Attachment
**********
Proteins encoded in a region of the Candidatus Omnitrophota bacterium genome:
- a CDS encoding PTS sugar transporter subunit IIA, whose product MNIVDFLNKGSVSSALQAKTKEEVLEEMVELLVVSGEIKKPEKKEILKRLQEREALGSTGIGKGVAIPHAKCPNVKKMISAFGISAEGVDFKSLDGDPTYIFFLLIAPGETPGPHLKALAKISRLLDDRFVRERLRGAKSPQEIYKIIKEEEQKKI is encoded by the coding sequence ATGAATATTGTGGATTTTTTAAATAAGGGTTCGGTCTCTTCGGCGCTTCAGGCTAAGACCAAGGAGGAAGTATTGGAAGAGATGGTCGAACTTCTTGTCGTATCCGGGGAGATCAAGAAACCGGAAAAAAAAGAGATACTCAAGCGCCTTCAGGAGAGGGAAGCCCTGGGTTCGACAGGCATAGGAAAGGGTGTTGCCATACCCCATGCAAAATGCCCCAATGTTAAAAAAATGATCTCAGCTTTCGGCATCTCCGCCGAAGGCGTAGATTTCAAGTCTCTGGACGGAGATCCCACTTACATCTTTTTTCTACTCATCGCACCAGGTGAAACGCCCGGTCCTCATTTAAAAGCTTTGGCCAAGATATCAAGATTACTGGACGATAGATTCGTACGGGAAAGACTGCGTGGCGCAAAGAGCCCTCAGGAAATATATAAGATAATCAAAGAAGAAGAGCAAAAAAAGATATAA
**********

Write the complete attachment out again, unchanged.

Proteins encoded in a region of the Candidatus Omnitrophota bacterium genome:
- a CDS encoding PTS sugar transporter subunit IIA, whose product MNIVDFLNKGSVSSALQAKTKEEVLEEMVELLVVSGEIKKPEKKEILKRLQEREALGSTGIGKGVAIPHAKCPNVKKMISAFGISAEGVDFKSLDGDPTYIFFLLIAPGETPGPHLKALAKISRLLDDRFVRERLRGAKSPQEIYKIIKEEEQKKI is encoded by the coding sequence ATGAATATTGTGGATTTTTTAAATAAGGGTTCGGTCTCTTCGGCGCTTCAGGCTAAGACCAAGGAGGAAGTATTGGAAGAGATGGTCGAACTTCTTGTCGTATCCGGGGAGATCAAGAAACCGGAAAAAAAAGAGATACTCAAGCGCCTTCAGGAGAGGGAAGCCCTGGGTTCGACAGGCATAGGAAAGGGTGTTGCCATACCCCATGCAAAATGCCCCAATGTTAAAAAAATGATCTCAGCTTTCGGCATCTCCGCCGAAGGCGTAGATTTCAAGTCTCTGGACGGAGATCCCACTTACATCTTTTTTCTACTCATCGCACCAGGTGAAACGCCCGGTCCTCATTTAAAAGCTTTGGCCAAGATATCAAGATTACTGGACGATAGATTCGTACGGGAAAGACTGCGTGGCGCAAAGAGCCCTCAGGAAATATATAAGATAATCAAAGAAGAAGAGCAAAAAAAGATATAA